Wet and Dry Stormwater Ponds

A pond is a type of stormwater management facility designed to collect rainwater and pollutants and prevent downstream flooding.

  • Wet ponds always have a pool of water.

  • Dry ponds only have water after rain.

Ponds have an embankment (called a dam) to hold back water that is entering the pond. Most dams are earthen (not concrete) and are grass covered. All stormwater ponds also have a control structure that releases water at a much slower rate than the stormwater entering the pond. While water remains in the pond, pollutants have time to settle at the bottom.

Most ponds located throughout Montgomery County are stormwater management ponds, even ones that are community amenities. Ponds can have many different designs, including ponds with concrete channels, dry ponds with sand filters on the pond bottom, and ponds that provided wetland habitat around the edges.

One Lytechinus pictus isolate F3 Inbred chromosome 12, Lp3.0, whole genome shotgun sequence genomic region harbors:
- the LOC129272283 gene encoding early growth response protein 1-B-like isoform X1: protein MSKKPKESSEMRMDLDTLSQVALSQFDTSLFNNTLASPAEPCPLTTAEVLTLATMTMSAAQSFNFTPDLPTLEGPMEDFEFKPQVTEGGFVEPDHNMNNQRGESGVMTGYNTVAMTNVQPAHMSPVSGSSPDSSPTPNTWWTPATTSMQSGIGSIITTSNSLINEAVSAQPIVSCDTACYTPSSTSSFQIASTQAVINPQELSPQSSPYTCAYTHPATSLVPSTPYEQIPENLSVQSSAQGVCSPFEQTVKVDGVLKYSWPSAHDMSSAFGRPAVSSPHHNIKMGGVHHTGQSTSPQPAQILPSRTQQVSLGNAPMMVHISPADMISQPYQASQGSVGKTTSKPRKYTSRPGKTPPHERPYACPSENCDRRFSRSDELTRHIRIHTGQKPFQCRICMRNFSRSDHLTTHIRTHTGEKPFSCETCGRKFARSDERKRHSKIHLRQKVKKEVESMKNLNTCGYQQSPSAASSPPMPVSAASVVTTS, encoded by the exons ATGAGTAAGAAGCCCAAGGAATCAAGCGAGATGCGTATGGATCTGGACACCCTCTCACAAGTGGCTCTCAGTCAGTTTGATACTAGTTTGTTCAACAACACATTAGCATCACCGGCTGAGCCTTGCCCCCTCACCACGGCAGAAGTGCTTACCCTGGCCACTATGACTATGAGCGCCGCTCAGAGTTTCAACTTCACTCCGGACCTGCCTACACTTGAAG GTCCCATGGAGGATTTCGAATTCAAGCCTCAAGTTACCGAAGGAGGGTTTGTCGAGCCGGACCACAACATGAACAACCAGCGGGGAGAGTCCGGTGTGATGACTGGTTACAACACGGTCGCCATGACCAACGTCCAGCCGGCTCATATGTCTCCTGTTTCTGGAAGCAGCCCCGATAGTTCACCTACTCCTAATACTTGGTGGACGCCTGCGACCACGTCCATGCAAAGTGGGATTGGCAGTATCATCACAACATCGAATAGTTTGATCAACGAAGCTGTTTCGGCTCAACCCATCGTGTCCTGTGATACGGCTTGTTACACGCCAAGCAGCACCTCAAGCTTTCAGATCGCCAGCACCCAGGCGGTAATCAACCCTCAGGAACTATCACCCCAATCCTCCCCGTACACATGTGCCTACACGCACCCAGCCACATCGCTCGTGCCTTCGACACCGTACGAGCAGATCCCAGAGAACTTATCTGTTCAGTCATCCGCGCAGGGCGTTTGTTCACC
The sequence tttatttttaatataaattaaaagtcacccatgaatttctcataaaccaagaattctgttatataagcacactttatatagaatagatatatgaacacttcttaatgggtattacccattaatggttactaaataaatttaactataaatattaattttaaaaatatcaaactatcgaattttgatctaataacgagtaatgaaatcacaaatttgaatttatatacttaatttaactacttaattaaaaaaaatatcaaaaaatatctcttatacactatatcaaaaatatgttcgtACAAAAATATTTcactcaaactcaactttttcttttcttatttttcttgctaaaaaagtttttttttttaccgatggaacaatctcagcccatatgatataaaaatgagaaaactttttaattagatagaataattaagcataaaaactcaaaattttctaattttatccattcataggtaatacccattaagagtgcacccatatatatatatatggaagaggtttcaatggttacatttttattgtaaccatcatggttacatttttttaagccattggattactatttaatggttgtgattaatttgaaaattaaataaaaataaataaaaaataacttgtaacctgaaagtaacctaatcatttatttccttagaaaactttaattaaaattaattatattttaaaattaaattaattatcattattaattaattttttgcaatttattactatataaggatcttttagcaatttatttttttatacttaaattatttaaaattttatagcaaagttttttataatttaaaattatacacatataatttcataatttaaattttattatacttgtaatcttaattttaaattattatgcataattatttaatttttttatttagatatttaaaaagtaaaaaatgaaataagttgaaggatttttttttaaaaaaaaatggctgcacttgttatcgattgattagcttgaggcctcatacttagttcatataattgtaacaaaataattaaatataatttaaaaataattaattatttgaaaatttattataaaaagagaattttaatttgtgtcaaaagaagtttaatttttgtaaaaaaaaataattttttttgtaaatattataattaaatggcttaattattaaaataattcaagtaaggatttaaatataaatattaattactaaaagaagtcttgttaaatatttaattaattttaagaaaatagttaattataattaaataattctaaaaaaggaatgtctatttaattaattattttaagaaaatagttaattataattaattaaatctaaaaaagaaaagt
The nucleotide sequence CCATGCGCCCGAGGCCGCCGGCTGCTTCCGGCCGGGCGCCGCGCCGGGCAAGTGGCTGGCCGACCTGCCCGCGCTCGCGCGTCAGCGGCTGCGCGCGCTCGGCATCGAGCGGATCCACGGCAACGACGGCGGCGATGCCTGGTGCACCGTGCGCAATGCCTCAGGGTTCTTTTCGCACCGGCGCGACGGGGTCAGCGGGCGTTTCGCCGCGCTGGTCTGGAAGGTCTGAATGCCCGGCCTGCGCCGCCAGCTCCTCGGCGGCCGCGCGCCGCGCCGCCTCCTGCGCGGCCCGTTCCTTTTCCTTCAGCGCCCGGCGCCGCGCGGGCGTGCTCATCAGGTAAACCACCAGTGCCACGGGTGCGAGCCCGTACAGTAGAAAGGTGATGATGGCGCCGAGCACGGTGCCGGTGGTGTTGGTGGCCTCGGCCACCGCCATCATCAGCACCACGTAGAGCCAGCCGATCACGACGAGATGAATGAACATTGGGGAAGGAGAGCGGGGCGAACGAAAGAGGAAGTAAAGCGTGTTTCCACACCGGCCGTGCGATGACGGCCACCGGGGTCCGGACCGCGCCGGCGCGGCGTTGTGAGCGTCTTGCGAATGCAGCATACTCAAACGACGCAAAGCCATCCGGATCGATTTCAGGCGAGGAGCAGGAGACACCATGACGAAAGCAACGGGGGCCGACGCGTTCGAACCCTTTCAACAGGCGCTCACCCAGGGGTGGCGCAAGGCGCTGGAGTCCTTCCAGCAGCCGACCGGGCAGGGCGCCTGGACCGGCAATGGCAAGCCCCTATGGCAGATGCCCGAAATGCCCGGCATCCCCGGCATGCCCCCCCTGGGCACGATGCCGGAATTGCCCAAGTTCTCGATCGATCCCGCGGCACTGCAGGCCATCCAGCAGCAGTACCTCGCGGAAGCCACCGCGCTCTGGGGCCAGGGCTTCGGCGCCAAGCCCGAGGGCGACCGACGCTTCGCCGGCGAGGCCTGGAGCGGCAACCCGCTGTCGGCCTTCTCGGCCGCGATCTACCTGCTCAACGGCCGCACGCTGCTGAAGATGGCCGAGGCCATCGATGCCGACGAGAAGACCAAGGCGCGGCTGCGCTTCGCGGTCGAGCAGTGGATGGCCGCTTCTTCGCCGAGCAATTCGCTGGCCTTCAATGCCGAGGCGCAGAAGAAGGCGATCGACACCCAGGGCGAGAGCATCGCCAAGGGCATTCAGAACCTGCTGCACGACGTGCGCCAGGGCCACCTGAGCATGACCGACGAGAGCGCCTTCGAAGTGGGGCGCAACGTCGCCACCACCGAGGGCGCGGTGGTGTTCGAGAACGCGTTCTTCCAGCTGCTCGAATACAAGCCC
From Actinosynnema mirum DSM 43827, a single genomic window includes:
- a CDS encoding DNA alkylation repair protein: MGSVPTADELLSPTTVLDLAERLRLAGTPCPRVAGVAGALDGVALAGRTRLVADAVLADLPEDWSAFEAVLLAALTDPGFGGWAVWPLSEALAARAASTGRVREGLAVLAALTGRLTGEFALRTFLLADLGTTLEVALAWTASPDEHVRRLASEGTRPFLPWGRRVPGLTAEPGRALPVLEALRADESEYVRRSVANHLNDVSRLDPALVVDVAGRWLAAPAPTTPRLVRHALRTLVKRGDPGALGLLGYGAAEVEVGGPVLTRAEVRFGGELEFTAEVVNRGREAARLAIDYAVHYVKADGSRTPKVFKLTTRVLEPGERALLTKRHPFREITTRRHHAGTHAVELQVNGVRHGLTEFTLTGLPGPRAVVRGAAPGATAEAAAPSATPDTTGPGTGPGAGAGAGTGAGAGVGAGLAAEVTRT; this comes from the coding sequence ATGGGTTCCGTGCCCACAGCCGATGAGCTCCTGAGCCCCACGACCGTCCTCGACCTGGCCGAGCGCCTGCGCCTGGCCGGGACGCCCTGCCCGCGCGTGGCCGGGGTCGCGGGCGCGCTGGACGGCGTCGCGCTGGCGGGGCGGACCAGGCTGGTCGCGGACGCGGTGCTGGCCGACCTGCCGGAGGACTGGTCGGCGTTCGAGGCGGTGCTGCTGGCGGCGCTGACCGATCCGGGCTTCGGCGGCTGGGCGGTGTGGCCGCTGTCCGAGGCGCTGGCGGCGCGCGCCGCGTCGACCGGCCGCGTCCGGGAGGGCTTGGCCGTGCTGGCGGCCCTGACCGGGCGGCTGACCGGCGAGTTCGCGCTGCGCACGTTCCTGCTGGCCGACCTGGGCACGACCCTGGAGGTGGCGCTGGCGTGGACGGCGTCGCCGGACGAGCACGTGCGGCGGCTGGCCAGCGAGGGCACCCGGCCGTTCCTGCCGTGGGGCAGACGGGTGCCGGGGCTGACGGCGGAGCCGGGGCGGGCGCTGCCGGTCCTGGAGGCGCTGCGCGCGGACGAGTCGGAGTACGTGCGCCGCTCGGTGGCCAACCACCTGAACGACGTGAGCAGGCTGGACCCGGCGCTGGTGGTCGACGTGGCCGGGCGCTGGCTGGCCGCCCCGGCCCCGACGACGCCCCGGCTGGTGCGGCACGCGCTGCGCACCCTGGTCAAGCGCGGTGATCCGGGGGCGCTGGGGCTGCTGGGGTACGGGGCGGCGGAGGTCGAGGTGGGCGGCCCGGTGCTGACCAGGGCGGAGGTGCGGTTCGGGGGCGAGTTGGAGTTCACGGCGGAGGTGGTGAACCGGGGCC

Why are Stormwater Ponds Important?

Stormwater ponds are important stormwater management tools, because they:

  • Remove pollutants 

  • Improve health of streams and rivers

  • Help to make our waters fishable and swimmable

  • Improve the quality of the Chesapeake Bay 

As rainwater flows over hard surfaces and lawns it picks up pollutants such as sediment, trash, pesticides from lawns, nutrients from fertilizer or pet waste, and oil and grease from cars. Ponds can help to reduce this pollution from entering our waterways.

Image of a dry pond with a sand filter. A dry pond with a sand filter on the bottom.